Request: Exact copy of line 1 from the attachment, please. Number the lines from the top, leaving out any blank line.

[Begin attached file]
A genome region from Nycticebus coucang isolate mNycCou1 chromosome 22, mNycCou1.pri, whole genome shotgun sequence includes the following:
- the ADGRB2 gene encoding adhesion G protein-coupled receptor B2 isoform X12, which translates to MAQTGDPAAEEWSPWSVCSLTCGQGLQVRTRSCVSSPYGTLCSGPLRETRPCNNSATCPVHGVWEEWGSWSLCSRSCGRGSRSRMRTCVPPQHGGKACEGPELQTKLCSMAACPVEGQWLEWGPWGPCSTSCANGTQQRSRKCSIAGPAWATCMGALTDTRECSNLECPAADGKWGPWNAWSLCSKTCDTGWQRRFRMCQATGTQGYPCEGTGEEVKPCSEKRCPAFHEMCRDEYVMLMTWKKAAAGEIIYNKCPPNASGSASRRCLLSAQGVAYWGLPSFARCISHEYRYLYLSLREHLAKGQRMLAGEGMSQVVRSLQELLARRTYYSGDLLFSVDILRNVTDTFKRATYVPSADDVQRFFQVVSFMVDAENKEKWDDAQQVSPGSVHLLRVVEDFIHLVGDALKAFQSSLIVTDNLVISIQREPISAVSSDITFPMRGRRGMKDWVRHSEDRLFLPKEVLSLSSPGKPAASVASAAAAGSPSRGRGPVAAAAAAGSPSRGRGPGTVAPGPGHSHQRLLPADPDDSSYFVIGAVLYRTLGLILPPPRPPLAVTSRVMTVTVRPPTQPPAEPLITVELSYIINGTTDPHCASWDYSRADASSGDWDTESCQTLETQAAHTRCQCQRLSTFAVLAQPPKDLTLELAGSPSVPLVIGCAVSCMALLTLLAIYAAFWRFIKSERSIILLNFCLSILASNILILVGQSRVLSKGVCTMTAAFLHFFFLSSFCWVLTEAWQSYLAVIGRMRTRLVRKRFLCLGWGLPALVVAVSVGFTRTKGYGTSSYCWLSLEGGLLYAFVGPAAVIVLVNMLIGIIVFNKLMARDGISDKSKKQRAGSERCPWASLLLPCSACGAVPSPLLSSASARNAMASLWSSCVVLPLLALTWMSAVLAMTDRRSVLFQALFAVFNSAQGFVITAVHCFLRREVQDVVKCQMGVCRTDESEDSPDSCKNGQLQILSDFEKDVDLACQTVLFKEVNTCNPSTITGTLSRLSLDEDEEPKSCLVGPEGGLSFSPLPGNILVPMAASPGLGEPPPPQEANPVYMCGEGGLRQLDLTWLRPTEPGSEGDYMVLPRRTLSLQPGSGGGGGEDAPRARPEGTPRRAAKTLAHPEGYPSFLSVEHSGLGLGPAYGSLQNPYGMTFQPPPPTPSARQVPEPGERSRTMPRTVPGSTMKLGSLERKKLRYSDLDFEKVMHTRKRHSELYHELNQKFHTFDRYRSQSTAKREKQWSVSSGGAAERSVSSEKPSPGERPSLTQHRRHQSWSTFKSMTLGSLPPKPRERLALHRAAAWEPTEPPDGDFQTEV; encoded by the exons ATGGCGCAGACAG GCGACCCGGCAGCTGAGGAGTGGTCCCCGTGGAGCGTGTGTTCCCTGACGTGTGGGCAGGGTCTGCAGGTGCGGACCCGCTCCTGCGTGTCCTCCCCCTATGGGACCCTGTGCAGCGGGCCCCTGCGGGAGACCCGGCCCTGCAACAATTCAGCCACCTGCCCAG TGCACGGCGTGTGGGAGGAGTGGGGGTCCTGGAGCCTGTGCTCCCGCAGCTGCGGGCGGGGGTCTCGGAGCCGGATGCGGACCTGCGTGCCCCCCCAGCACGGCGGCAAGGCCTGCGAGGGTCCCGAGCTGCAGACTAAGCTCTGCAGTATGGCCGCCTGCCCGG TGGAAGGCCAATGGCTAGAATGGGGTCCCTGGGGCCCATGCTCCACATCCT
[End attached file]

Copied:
A genome region from Nycticebus coucang isolate mNycCou1 chromosome 22, mNycCou1.pri, whole genome shotgun sequence includes the following: